By Jake Rossen
By Jesse Marx
By Michelle LeBow
By Alleen Brown
By Maggie LaMaack
By CP Staff
By Jesse Marx
THESE DAYS THERE is a genuinely ebullient mood around the Wellstone For Senate offices, a spirit that has not been harmed in the least by the recent polls showing Wellstone pulling away to a nine to 11 point lead. But what do the polls mean regarding the election next Tuesday? Almost nothing. I am obliged to repeat the recent observation of Rudy Boschwitz, who pointed out that he led by nine points in a poll taken just days before the 1990 election. In that instance the reversal was generally explained away in terms of a letter distributed in the waning days of the campaign by Boschwitz supporters, casting Wellstone as a bad Jew to Rudy's good Jew. In other words, a single internecine slur on Wellstone's character is supposed to have done in a matter of days in 1990 what it took months of Republican attack ads to begin to do this year: to turn the tide of opinion in favor of the slandered Wellstone.
Not likely. The Wellstone campaign no doubt would attribute the disparity to the impact of its field organizing operation, which, as Wellstone himself has sworn on numerous occasions, is supposed to be much stronger this year than in 1990. In that case, Wellstone ought to win next week by substantially more than the margin indicated in polls. Here's hoping so. But of course there's another explanation for the poll error, which is that the electorate has turned so volatile that it's harder than ever to predict who will actually show up on election day.
There are reasons to be concerned about Wellstone's prospects, lead or no. One involves an aspect of the Republican advertising fusillade that everyone seems to have forgotten. It's true that Minnesota has experienced an apparent backlash against the ads among swing voters. But that's only half the equation. Negative advertising is also designed to keep voters away from the polls, which generally helps Republicans, and there is no telling how many voters the ads may help to keep away from the ballot box altogether.
Wellstone said earlier this fall that he needs 70 percent turnout to win. In 1992 the statewide figure was 71.87 percent, and '92 had two things going for it that '96 does not: a more or less credible--at any rate, visible--protest vote in Ross Perot, and a Bill Clinton who had not yet made himself known as a gentler-speaking Republican stooge. Here is something that you know and I know: The proportion of the people who are positively impressed by either of the major presidential candidates is at or near an historic low in 1996. But in most polls one is not given the chance to say this, and a majority of Americans would be too scandalized to tell the truth about their indifference to the election. They have been beaten over the head with their own supposed apathy enough to know better.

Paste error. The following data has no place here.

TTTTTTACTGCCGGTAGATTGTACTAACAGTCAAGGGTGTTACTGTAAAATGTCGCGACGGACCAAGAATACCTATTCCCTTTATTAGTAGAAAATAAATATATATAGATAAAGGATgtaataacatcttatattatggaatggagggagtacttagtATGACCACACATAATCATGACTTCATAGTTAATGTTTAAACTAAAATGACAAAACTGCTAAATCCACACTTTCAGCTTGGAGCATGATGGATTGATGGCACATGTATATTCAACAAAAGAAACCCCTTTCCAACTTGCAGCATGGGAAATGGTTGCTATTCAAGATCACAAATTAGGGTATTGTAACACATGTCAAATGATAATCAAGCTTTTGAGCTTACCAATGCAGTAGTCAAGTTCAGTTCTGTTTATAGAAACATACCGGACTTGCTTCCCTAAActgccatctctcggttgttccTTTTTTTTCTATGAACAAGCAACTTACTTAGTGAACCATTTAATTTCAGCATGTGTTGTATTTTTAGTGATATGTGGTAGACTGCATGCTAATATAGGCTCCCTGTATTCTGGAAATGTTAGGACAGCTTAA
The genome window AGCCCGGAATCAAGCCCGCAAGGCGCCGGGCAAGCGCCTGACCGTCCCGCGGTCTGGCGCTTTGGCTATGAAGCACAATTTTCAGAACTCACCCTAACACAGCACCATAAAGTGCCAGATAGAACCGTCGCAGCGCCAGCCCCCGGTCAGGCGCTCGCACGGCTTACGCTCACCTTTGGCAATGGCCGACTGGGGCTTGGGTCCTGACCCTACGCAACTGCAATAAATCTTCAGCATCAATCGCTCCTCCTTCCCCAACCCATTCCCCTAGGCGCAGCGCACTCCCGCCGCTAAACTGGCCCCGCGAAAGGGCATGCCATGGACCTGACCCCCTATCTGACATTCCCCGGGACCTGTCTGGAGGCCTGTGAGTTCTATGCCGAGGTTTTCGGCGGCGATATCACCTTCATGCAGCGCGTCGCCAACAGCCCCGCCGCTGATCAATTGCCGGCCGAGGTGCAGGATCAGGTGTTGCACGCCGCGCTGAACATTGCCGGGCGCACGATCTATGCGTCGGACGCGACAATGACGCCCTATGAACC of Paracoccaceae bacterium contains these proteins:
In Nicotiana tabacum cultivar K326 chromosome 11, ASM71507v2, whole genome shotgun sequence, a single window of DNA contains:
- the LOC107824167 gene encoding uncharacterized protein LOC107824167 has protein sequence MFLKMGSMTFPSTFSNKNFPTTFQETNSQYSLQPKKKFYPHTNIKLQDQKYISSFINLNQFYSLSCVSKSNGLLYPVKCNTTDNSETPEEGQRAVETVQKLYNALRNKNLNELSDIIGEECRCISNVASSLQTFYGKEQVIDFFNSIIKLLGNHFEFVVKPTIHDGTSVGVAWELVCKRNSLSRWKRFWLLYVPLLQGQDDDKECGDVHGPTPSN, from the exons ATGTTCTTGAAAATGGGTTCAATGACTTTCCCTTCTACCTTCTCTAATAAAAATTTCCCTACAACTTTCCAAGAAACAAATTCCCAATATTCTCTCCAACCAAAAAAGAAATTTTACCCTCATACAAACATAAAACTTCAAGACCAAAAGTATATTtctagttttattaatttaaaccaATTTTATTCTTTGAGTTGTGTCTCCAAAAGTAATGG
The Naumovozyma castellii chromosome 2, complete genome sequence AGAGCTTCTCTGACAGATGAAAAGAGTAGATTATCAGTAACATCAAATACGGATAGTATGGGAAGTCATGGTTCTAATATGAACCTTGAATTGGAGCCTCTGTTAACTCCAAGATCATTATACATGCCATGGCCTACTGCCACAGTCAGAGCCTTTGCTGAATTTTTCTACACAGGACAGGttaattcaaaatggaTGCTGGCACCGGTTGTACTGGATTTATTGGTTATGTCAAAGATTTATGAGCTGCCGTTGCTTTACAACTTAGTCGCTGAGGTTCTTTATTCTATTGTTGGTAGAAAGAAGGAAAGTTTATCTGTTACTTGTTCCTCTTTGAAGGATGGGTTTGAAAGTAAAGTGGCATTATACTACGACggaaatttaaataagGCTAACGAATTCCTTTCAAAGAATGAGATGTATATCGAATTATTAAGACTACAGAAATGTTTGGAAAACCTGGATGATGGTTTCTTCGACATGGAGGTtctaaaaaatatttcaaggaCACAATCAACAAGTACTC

So the pollsters are somewhat in the dark about the matter of turnout, too, and this year the question is further complicated by two other factors--the public's emotional investment in House and Senate races, which may or may not prove a referendum on the broadly disliked Gingrich Congress, and the motor-voter bill, which has made it much simpler to register. On the former count, Clinton has squandered an opportunity for his party. As Doug Ireland points out in his Clinton Watch column this week, the president has declined to turn loose substantial national Democratic dollars for congressional races despite his own massive lead. "He's like Lyndon," Ireland averred on the phone. "He wants every vote for himself."
In light of all this, who can know what to expect? I would not be surprised if the nationwide turnout was 48 percent, and I wouldn't be surprised if it was 58 percent. But 70 is not an easy number for Minnesota. Wellstone's supporters can't afford to be lulled by his apparent lead. Come next Tuesday, he'll need every one of them.
THE OCTOBER 15 Star Tribune/ WCCO Minnesota Poll that showed Wellstone moving out to a nine-point lead produced one interesting anomaly. When half of the respondents were asked to pick from a field of Wellstone, Boschwitz, Reform Partyman Dean Barkley, or "someone else," Paul led Rudy by just three points. When the other half was asked to choose from a full slate of the candidates registered with the Secretary of State's office--that's eight or so names--the Wellstone margin was 14 points. Rob Daves, the director of the Minnesota Poll, concedes that this is a bigger split than was seen in comparable 1994 polls from the Grams/Wynia race, but he says it is not a statistically significant matter given the size of the polling samples. He assures me that it is not an indicator of voter fickleness or volatility, however much it might look that way to a layperson.
JOHN DERUS WAS at it again last week and so were his critics, belittling him for asking state Supreme Court Justice Alan Page to recuse himself from Derus's suit against the Star Tribune in light of Page's ties to the Strib's parent media company. It's a perfectly legitimate issue. The Page Foundation has received $65,000 from the Cowles Media Foundation, and Cowles Media President David Cox sits on the Page board. Now that's, uh--synergy, I guess, is the currently preferred term. It is also a timely reminder as to why we should not be electing judges: not, as some argue, because the people cannot be trusted to vote responsibly, but because campaigns cost money, and money is already far too big a factor in the legal system.